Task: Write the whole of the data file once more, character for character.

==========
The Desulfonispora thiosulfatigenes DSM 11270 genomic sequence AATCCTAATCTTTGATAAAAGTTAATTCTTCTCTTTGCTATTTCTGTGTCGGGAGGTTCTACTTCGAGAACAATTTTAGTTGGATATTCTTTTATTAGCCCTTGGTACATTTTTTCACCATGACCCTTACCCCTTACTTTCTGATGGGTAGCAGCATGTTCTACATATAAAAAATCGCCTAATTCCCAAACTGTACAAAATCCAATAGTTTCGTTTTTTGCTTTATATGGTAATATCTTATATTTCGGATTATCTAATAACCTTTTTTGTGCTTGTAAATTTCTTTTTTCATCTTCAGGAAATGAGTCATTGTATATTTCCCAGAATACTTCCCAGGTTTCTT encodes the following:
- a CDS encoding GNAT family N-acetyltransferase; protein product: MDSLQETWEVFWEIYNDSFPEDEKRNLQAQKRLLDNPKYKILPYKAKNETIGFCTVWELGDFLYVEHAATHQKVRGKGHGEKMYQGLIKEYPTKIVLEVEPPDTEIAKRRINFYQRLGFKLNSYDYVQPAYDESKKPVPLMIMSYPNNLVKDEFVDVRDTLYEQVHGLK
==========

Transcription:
The Desulfonispora thiosulfatigenes DSM 11270 genomic sequence AATCCTAATCTTTGATAAAAGTTAATTCTTCTCTTTGCTATTTCTGTGTCGGGAGGTTCTACTTCGAGAACAATTTTAGTTGGATATTCTTTTATTAGCCCTTGGTACATTTTTTCACCATGACCCTTACCCCTTACTTTCTGATGGGTAGCAGCATGTTCTACATATAAAAAATCGCCTAATTCCCAAACTGTACAAAATCCAATAGTTTCGTTTTTTGCTTTATATGGTAATATCTTATATTTCGGATTATCTAATAACCTTTTTTGTGCTTGTAAATTTCTTTTTTCATCTTCAGGAAATGAGTCATTGTATATTTCCCAGAATACTTCCCAGGTTTCTT encodes the following:
- a CDS encoding GNAT family N-acetyltransferase; protein product: MDSLQETWEVFWEIYNDSFPEDEKRNLQAQKRLLDNPKYKILPYKAKNETIGFCTVWELGDFLYVEHAATHQKVRGKGHGEKMYQGLIKEYPTKIVLEVEPPDTEIAKRRINFYQRLGFKLNSYDYVQPAYDESKKPVPLMIMSYPNNLVKDEFVDVRDTLYEQVHGLK